Food prepared in Middle Eastern countries is classically high on taste and flavours. Even a simple dish is usually prepared with a long list of spices. Spices used in the Middle Eastern cuisines are grown locally or are sourced from the same trans-continental region that we know to be the Mid-Eastern region which comprises mainly of Egypt, North Africa, Tunisia, Israel, and the Saudi Arabian nations. This is one reason why it’s easy for people in the region to prepare spice blends that are pristinely fresh, resulting in dishes that turn out perfectly aromatic and delectable.
What Constitutes the Middle-Eastern Spice Blend?
A wide range of spice blends are used in Middle Eastern cooking according to the dish being prepared, the region it’s being prepared in and even according to individual tastes and preferences. The spice blend called Baharat or “Spice” in Arabic forms a blend of spices that in general acts as a base for most dishes. Baharat includes:
Flavours in the Middle-Eastern Spice Blend
These spices are blended together in varying amounts to obtain differently highlighted flavours including smoky, earthy, sweet, or spicy. In addition to these spices Za’atar, Sumac, Saffron, Mint, Fenugreek, and Aniseed may also be used depending on what type of dish is being prepared and where it has originated from.
How to Use Middle-Eastern Spice Blends?
The amazing thing about these Middle Eastern spice blends is that they are extremely versatile. You need not to use one spice blend for just one dish! The same blend can be used for meat-based or plant-based dishes and in different ways too.
For example, Baharat can be lightly fried in coconut oil, mixed in with onions, ginger, and garlic and then used as the flavouring for Lentil soup or sauce, the same can be used to prepare Chickpea stew or meat kebabs and even in salads. Frying the freshly ground spice mix helps release a strong burst of flavours into the seasoning oil, which blends beautifully into all the ingredients that are being cooked.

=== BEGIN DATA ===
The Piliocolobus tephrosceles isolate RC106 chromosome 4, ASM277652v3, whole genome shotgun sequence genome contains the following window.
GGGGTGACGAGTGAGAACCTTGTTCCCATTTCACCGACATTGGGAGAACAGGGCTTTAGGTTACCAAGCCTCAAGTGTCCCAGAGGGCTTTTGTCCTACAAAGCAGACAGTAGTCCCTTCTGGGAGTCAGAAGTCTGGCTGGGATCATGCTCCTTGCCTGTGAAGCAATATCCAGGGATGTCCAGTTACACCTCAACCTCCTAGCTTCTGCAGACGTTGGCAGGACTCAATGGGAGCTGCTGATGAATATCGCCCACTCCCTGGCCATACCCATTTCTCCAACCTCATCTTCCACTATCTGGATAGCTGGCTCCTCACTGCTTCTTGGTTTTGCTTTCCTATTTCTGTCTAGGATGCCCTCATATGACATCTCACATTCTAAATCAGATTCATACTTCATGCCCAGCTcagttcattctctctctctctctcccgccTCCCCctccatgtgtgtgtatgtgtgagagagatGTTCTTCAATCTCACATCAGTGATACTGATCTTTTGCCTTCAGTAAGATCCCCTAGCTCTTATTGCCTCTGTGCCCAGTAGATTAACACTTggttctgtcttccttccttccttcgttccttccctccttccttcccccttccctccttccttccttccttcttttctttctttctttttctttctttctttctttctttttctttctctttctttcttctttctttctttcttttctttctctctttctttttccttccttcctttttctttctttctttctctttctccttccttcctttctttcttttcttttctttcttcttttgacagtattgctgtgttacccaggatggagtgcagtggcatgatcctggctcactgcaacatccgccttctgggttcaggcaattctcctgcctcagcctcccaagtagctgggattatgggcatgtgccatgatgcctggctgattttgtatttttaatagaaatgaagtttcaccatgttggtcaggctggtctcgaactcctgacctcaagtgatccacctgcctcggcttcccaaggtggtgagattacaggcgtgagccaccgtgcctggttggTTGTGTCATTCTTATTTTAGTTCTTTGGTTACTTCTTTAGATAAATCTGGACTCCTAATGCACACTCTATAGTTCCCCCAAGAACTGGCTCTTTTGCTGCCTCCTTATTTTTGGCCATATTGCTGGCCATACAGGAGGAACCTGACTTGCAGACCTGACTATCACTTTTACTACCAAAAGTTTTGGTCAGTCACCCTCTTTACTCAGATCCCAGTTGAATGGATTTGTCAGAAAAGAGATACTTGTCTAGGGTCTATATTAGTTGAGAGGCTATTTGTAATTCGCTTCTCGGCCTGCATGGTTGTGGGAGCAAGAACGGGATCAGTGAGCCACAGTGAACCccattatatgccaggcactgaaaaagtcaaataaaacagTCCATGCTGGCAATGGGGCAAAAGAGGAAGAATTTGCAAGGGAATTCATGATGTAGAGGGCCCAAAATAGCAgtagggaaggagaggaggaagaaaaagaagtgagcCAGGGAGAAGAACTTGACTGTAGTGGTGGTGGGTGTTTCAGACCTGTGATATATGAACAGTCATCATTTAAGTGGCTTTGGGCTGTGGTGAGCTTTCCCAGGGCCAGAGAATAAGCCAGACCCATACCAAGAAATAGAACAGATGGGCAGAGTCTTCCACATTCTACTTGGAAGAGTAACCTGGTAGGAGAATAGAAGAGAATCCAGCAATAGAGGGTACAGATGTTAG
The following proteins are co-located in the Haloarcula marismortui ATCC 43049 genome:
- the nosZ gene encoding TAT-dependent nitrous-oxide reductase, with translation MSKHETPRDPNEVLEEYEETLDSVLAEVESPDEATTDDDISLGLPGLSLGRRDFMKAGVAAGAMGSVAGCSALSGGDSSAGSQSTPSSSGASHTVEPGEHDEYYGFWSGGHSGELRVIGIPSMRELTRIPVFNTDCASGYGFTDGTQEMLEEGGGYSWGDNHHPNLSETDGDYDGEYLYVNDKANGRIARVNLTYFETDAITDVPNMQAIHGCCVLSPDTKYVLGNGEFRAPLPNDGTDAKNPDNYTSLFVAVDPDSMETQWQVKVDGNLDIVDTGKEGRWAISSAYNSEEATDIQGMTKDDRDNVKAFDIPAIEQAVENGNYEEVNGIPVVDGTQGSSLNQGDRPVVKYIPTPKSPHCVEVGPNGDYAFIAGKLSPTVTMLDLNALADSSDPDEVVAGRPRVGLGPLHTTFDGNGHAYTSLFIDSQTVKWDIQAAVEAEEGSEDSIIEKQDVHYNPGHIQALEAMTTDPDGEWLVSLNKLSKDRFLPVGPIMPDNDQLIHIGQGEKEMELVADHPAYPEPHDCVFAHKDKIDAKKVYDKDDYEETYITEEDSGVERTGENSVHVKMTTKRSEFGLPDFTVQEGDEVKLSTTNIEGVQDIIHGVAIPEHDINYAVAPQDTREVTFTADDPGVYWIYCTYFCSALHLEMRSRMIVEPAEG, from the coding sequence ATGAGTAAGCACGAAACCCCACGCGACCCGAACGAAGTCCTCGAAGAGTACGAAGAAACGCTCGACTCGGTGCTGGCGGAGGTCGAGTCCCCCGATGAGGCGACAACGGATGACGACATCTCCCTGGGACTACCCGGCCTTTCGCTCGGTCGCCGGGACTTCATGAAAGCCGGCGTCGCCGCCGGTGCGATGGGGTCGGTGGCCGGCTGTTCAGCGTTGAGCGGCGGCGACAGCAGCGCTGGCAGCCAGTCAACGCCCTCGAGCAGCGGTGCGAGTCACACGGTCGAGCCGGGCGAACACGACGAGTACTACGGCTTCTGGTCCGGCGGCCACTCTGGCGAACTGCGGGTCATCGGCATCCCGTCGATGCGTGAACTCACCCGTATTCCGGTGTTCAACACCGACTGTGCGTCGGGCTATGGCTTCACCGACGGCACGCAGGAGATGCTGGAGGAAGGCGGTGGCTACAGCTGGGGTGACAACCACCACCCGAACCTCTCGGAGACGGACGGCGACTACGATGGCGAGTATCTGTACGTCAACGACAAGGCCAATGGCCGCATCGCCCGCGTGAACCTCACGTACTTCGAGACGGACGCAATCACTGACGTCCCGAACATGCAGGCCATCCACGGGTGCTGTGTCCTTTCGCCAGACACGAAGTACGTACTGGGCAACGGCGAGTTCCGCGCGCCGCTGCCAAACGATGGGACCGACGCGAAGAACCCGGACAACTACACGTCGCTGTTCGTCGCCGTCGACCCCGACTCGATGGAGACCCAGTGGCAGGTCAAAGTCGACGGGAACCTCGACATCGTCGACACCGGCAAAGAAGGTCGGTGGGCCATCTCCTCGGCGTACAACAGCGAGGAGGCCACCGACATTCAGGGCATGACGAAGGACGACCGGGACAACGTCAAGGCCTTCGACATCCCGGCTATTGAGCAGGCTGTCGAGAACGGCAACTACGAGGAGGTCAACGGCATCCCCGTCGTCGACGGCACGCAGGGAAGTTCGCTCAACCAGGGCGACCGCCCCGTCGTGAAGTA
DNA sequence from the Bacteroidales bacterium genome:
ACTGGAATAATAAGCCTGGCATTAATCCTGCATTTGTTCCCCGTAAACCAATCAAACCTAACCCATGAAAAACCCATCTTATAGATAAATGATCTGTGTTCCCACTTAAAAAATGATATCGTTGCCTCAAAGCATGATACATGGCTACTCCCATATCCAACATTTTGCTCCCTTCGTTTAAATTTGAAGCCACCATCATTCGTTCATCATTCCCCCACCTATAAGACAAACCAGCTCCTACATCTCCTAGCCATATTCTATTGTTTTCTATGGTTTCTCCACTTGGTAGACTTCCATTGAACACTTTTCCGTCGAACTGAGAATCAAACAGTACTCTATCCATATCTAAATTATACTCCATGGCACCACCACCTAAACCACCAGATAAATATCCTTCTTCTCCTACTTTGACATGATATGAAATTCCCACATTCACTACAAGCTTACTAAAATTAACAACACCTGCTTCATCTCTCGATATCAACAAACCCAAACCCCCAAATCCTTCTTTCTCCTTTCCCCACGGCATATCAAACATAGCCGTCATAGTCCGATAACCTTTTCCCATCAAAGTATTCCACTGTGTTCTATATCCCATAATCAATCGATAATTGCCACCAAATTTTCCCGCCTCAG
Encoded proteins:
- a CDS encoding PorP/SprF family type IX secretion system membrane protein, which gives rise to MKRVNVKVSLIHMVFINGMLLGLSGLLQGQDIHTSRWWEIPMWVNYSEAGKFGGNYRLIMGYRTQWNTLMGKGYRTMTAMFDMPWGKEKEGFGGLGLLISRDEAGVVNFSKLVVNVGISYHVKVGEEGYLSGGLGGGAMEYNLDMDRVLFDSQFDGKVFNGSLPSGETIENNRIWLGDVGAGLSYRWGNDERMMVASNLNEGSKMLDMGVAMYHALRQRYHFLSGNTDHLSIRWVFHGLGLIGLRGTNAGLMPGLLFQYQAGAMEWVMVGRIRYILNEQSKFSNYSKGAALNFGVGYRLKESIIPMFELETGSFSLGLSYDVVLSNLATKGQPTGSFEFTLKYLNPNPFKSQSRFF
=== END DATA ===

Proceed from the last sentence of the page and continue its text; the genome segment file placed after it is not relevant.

Another way to use a Middle Eastern spice blend is to use it as a marinade. While marinating is primarily done with meats and fish, it can also be adopted for vegetables such as Cauliflower, eggplant, or Zucchini. Spice blends together with yogurt, or oils or eggs are an excellent marinade and can make for a deeply flavoured dish.
Kebabs, Beef Ras el Hanout famous in Morocco, Harissa Chicken originating from Tunisia, Satay Chicken from West Africa, Cape Malay Lamb originating from South Africa and many more. Marinating ensures that the spice flavours penetrate the flesh of meats and fish. It is also known to tenderise the meat, prepping it before being cooked to perfection.
When spices are sourced locally and whole spices are used to prepare spice blends, stronger and richer flavours are a sure thing. Storing whole or blended spices for more than a few months can lower the flavour quotient quite a bit. So, at the end of the day, it is the freshness of the spices used to prepare the spice blends that result in truly aromatic and delectable dishes.
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